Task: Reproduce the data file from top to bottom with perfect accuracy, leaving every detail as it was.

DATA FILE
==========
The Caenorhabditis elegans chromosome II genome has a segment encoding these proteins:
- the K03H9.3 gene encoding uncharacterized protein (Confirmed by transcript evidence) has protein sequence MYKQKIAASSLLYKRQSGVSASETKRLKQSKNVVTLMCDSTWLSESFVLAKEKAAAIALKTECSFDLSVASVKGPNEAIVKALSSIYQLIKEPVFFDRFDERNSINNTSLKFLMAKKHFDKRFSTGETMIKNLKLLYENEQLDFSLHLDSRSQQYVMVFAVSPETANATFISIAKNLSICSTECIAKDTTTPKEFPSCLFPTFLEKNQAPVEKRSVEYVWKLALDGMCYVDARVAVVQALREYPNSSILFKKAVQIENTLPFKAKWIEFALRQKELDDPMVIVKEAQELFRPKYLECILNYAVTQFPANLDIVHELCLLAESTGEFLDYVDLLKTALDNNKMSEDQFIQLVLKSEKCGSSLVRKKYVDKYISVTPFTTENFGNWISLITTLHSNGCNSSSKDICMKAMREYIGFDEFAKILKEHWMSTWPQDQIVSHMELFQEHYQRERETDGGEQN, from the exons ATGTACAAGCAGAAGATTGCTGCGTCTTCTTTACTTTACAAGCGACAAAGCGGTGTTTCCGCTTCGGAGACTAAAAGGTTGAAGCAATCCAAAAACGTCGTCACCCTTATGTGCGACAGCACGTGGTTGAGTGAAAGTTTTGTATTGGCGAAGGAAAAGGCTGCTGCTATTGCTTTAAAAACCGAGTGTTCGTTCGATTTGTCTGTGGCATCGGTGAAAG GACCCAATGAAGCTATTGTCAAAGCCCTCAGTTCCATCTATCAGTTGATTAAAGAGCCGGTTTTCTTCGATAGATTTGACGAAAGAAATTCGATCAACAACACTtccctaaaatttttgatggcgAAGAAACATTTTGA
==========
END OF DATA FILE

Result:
The Caenorhabditis elegans chromosome II genome has a segment encoding these proteins:
- the K03H9.3 gene encoding uncharacterized protein (Confirmed by transcript evidence) has protein sequence MYKQKIAASSLLYKRQSGVSASETKRLKQSKNVVTLMCDSTWLSESFVLAKEKAAAIALKTECSFDLSVASVKGPNEAIVKALSSIYQLIKEPVFFDRFDERNSINNTSLKFLMAKKHFDKRFSTGETMIKNLKLLYENEQLDFSLHLDSRSQQYVMVFAVSPETANATFISIAKNLSICSTECIAKDTTTPKEFPSCLFPTFLEKNQAPVEKRSVEYVWKLALDGMCYVDARVAVVQALREYPNSSILFKKAVQIENTLPFKAKWIEFALRQKELDDPMVIVKEAQELFRPKYLECILNYAVTQFPANLDIVHELCLLAESTGEFLDYVDLLKTALDNNKMSEDQFIQLVLKSEKCGSSLVRKKYVDKYISVTPFTTENFGNWISLITTLHSNGCNSSSKDICMKAMREYIGFDEFAKILKEHWMSTWPQDQIVSHMELFQEHYQRERETDGGEQN, from the exons ATGTACAAGCAGAAGATTGCTGCGTCTTCTTTACTTTACAAGCGACAAAGCGGTGTTTCCGCTTCGGAGACTAAAAGGTTGAAGCAATCCAAAAACGTCGTCACCCTTATGTGCGACAGCACGTGGTTGAGTGAAAGTTTTGTATTGGCGAAGGAAAAGGCTGCTGCTATTGCTTTAAAAACCGAGTGTTCGTTCGATTTGTCTGTGGCATCGGTGAAAG GACCCAATGAAGCTATTGTCAAAGCCCTCAGTTCCATCTATCAGTTGATTAAAGAGCCGGTTTTCTTCGATAGATTTGACGAAAGAAATTCGATCAACAACACTtccctaaaatttttgatggcgAAGAAACATTTTGA